Meanwhile, the court ignored numerous examples of how some urban school districts were failing because they were run by corrupt, wasteful political machines whose main goals were patronage and power, not educational success. In 1986, the state described the Jersey City school system as “adrift, having a managerial structure which is a product of politics and patronage.” In 1994, after a long investigation, the state issued a damning report on the Newark school system, accusing it of being “at best flagrantly delinquent and at worst deceptive in discharging its obligations to the children.” At the time, the Newark system, thanks to the Abbott-mandated state aid, was spending $10,700 per pupil, significantly higher than the Jersey average of $8,571. In 2002, a similar state investigation into Camden schools found, as the Courier-Post of Cherry Hill summarized it, “a lack of planning, a chaotic budget process, too many employees in virtually every department and lack of spending controls.” At the same time, a state arbitrator working in another Abbott district, Asbury Park, wrote that “a crisis exists” because of “a pervasive feeling of educational corruption.”
The court’s typical solution to such corruption and waste was to spend more money. One striking episode took place a few years after the judges demanded virtually a top-to-bottom refurbishing of school buildings in Abbott districts. The state, determining that the cost of compliance would be an astonishing $6 billion, had floated a massive $8.6 billion bond offering, through a newly formed state construction authority, to pay for the work (and to finance some building in other districts). But it turned out that the authority could complete only half the job with the money. The reason, as investigations later revealed, was that the authority was riddled with patronage, waste, and inefficient management. The court’s response: ordering the state to borrow another $3.9 billion to finish the work.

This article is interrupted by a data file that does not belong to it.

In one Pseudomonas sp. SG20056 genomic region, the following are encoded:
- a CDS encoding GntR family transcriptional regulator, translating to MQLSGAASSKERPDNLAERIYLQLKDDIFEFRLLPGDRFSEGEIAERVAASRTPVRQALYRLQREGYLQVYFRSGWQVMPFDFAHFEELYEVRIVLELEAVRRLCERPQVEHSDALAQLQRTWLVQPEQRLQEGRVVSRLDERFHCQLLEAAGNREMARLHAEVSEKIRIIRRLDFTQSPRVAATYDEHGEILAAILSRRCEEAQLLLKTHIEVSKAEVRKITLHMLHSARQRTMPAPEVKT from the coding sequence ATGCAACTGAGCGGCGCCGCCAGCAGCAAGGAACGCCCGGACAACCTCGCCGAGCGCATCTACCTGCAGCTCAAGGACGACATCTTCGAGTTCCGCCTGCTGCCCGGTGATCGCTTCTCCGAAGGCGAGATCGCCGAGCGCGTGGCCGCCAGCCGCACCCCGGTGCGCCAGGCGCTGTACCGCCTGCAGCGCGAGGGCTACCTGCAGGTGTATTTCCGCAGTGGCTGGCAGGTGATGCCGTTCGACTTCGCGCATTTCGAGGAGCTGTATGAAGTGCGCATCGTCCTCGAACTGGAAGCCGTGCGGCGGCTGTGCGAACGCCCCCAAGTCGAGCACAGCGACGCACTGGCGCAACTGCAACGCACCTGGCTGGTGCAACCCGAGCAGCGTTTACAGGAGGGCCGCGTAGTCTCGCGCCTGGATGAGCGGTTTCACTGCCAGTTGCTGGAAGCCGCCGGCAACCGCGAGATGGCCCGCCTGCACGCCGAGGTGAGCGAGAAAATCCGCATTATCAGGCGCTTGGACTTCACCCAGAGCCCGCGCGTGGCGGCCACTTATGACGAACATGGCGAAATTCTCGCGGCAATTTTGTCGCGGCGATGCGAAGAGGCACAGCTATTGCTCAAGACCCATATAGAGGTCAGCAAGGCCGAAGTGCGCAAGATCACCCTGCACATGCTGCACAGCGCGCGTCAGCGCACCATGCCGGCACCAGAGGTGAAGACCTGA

The court also seemed oblivious to the fact that, no matter how much money the state spent, educational “adequacy” in the Abbott districts would remain a casualty of widespread family breakdown. In Newark and Camden, about 70 percent of children grow up in homes without fathers—which, research shows, frequently leads to dismal academic performance and high drop-out rates. “While many of the mothers and grandmothers were making a tremendous effort with their children, the consequences for most of the fatherless kids were devastating,” wrote Saul Cooperman, the state’s former education commissioner, in a 2002 op-ed. Assessing the likely effectiveness of the supreme court’s education mandates, Cooperman was blunt: “Until dramatically more fathers as well as mothers raise their children in our cities, we may be disappointed with the results.”